Mason Jars, Glass-Lock Storage Containers and Paper Bags Are All You Need To Keep Your Produce Fresh
Sometimes I surprise even myself with the meals I can whip up towards the end of the week – when the fridge is seemingly empty and it’s been a few too many days for the last of the fresh greens. The meal below is the perfect example!
The root veggie and mushroom ingredients for this Autonomy Farms ground beef and Shiitake sauté, topped with golden beets and Cipollini onions had all been in my fridge (stored as per my tips below) for over a month. It may sound gross, but it’s not! Root veggies are traditionally stored throughout the winter in similar conditions.
- The mushrooms in the below sauté were about 3 weeks old and in perfect shape because they’d been stored properly.
- The golden beets and Cipollini onions had both been stored for over a month.
- The Farmers’ Market fresh arugula and parsley were both on day 6.
- And finally, the lightly dried calendula petals were on week 3.
It’s really quite a storage system that I’ve worked out! This meal was as fresh and delicious as it looks! Follow these simple storage tips and I promise you will thank me. You’ll greatly extend the life of your produce – saving you money while locking nutrients in for much longer!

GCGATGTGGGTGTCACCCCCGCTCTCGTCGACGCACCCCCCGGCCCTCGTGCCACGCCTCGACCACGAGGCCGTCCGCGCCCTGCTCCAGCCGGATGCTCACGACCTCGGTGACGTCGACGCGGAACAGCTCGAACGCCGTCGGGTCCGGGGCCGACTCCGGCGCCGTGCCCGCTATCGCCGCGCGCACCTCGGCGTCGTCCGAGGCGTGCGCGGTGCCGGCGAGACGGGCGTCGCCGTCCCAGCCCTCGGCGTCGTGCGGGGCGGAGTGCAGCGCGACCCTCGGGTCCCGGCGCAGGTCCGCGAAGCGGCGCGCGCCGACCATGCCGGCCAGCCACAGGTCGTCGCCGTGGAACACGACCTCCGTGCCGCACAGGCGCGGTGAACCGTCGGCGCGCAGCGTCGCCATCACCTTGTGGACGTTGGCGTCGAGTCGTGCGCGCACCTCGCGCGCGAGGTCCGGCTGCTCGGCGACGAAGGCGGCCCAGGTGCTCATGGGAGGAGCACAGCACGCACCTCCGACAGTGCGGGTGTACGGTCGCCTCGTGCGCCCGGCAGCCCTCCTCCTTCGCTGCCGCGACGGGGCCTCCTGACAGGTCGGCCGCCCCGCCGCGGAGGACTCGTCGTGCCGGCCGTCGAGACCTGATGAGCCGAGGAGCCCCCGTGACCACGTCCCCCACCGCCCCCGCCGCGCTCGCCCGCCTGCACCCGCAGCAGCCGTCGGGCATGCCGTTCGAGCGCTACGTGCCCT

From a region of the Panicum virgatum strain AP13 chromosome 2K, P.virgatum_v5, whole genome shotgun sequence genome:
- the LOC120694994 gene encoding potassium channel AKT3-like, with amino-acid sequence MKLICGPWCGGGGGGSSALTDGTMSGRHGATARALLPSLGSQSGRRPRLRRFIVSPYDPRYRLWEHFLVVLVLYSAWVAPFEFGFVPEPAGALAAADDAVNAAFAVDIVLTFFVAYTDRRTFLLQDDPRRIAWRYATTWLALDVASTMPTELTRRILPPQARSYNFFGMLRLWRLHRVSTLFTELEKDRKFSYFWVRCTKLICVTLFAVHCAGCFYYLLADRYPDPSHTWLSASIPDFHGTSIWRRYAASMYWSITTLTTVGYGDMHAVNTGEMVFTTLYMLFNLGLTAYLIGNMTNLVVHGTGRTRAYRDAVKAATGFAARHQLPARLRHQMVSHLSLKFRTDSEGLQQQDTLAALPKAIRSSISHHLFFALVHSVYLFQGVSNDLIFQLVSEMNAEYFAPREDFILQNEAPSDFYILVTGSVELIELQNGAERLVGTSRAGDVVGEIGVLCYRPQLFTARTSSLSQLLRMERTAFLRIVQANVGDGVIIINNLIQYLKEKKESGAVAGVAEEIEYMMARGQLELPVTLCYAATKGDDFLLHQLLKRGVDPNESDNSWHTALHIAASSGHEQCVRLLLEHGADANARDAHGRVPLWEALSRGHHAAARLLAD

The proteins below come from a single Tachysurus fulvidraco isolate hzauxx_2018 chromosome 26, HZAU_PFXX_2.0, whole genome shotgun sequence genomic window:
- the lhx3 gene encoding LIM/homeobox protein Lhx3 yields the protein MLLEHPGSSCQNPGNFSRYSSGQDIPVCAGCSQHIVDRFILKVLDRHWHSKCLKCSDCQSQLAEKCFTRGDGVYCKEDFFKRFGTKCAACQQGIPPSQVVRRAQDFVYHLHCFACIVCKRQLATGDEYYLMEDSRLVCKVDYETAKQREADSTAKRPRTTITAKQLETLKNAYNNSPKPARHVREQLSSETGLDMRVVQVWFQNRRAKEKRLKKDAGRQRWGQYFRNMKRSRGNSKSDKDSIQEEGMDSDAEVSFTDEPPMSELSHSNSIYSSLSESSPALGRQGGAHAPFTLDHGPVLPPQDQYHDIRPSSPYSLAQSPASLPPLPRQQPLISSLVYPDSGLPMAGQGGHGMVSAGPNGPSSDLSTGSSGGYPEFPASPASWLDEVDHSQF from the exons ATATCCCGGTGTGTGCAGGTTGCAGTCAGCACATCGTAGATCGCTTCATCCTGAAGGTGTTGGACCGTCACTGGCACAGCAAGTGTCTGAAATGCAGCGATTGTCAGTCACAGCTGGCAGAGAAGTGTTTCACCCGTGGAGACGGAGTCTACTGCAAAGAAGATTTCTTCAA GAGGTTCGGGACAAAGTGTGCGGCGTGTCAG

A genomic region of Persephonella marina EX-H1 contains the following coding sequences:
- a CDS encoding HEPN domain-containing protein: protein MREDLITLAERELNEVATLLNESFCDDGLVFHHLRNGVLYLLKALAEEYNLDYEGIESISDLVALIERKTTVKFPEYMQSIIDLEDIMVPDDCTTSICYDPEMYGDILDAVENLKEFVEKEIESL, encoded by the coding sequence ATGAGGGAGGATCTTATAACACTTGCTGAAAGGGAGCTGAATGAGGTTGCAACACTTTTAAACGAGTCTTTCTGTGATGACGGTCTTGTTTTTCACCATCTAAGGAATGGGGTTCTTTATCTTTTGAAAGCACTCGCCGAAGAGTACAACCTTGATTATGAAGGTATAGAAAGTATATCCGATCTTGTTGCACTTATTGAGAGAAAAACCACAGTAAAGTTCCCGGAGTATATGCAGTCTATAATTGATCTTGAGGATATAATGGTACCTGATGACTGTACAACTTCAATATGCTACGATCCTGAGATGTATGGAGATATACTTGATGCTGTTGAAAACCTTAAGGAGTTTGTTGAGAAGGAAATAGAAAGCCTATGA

All you need to get set up is these basic tools:
- Salad Spinner with a stop lock mechanism to whisk water off effectively
- Set of Glass-Lock Containers
- A few wide mouth 32 oz Mason Jars
- Why not upgrade to Stainless Steel Lids
- Unbleached Parchment Paper
- Unbleached Paper Sandwich Bags
Leafy and Hearty Greens
Use this method to store your greens and they’ll stay crisp and fresh for a week or longer. What’s even better is that you’ll be set up with ready to eat greens that can be used at a moment’s notice.
- Wash greens – optionally let soak in a 10% vinegar bath, roughly a few squirts of non-GMO vinegar, for 10 minutes before rinsing the final rinse.
- Using a salad spinner, dry the greens as well as possible.
- Place in a large glass-lock container and store sealed in the warmest part of the fridge.
- To eliminate all contact with plastic, place a sheet of parchment paper between the lid and container. You’ll still be able to snap it shut. See my photo above.
You could alternatively store the dried greens in your salad spinner. But I prefer the large glass container, as salad spinners take up a lot more room. Plus the tight seal of the glass containers works better and I prefer having the greens hanging out for a week in contact with glass, not plastic.